The Roots of Trance: Reflections of Space Rock, Psychedelia, Krautrock, and Post Punk Live in the 1970s and 1980s

The Roots of Trance: Reflections of Space Rock, Psychedelia, Krautrock, and Post Punk Live in the 1970s and 1980s

Peter Smith (University of Sunderland, UK)
DOI: 10.4018/978-1-4666-8665-6.ch002
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Abstract

This chapter explores the roots of trance by taking a reflective and historical view of the influences of 1970s and 1980s music on the development of trance. The author reflects on concerts which he personally attended, analysing them for music, lyrics, style, performance, and concepts which formed the roots of trance. This includes performances from the following genres: space rock, psychedelia, Krautrock, and post punk. The chapter discusses performances by the Grateful Dead, Pink Floyd, Arthur Brown, The Edgar Broughton Band, Kraftwerk, Joy Division, and Public Image Limited. In each case those elements which have contributed to the development of trance are highlighted.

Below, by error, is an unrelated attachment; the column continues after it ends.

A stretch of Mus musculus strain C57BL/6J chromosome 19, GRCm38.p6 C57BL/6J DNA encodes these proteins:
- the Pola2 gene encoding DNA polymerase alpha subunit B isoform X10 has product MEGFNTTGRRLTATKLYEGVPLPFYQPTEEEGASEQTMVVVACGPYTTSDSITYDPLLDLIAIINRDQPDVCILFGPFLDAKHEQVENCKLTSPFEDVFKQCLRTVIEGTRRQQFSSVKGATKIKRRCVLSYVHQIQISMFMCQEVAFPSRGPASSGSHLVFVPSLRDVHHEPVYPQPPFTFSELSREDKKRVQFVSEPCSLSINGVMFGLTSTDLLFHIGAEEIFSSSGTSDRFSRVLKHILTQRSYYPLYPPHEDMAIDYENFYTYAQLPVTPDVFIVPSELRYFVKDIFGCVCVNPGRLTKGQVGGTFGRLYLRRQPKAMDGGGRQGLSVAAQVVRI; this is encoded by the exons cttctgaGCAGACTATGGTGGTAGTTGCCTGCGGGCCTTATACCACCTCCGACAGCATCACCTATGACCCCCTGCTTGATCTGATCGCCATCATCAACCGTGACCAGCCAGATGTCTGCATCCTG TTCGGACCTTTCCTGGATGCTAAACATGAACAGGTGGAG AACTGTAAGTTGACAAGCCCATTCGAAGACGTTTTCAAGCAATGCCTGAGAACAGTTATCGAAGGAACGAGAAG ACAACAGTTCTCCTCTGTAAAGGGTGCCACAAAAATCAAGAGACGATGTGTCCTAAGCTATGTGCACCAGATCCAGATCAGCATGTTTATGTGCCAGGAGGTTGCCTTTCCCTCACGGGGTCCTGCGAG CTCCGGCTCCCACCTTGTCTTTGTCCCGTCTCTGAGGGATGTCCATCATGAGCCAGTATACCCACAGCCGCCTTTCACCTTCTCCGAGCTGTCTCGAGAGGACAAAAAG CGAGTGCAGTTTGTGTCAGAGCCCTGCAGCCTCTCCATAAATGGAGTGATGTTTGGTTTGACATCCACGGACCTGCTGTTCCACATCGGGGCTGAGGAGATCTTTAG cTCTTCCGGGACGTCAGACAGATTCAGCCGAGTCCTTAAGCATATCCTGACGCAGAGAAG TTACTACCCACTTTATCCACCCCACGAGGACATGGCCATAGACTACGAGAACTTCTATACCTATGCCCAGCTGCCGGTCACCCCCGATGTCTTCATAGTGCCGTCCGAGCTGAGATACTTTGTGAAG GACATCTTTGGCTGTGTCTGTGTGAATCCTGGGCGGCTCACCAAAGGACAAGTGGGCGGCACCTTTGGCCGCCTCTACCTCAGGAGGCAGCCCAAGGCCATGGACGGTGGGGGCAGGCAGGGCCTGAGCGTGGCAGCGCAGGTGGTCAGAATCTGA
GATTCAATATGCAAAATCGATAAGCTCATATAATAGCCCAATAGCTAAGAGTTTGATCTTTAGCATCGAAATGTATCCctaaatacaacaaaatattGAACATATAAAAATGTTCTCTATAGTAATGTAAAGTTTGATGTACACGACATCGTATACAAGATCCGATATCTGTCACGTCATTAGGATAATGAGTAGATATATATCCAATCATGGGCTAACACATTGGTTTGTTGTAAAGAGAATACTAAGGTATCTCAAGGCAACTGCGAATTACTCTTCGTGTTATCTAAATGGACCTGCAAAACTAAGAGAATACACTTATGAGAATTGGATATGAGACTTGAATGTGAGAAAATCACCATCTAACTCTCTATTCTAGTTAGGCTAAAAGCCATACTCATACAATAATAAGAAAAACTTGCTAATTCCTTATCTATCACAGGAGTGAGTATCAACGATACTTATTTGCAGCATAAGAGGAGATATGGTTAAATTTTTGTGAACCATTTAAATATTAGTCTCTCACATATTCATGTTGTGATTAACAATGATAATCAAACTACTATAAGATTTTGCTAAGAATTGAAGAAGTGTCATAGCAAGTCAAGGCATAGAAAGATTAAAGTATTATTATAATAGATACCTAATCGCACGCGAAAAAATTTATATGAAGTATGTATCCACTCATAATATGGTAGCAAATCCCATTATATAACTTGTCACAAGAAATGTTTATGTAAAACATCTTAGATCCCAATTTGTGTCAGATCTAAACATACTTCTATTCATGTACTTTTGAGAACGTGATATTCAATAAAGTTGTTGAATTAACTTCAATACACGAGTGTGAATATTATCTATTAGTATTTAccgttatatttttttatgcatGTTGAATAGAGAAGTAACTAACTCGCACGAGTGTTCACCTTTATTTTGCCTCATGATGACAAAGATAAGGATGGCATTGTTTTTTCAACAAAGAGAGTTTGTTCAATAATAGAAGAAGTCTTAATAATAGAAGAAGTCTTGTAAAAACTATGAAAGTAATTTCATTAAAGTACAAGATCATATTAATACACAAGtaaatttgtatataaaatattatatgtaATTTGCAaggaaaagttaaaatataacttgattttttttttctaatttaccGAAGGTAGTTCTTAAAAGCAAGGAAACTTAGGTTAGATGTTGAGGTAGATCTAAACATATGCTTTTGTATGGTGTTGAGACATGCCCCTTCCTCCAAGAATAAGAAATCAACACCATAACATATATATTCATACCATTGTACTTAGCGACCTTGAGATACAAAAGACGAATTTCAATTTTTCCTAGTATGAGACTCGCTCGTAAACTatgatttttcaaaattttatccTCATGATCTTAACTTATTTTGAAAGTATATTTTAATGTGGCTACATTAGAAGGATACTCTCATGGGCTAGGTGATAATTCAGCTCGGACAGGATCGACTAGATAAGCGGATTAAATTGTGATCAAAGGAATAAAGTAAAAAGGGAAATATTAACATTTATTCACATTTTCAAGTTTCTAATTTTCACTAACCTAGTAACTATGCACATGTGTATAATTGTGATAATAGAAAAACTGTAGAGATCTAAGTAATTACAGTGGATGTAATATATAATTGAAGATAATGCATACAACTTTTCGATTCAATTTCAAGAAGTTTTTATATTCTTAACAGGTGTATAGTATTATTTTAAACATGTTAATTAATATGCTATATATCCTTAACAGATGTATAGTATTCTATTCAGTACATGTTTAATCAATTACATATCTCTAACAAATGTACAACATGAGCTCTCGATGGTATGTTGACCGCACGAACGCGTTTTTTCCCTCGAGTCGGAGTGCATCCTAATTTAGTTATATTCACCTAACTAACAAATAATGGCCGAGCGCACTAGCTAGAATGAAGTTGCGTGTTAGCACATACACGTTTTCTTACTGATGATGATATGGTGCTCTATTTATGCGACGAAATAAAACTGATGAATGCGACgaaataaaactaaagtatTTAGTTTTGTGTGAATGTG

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Background

Much has been written about trance and several attempts have been made to define trance music (Rouget, 1985; Pilch, 2004). Many accounts (e.g. Cole & Hannam, 1997) attribute the roots of trance to the 1960s and dance parties in the former Portuguese colony of Goa. However, the reality is much more complex. Peril and Chan (1998) argue that the depth and dimensionality of the analysis of Cole and Hannam is limited, and imply that alternative views are needed to capture the richness, depth and complexity of trance. This chapter attempts to provide new historical perspectives by exploring alternative musical genres which exhibit some of the characteristics of trance, and by using performance to contextualise this analysis.

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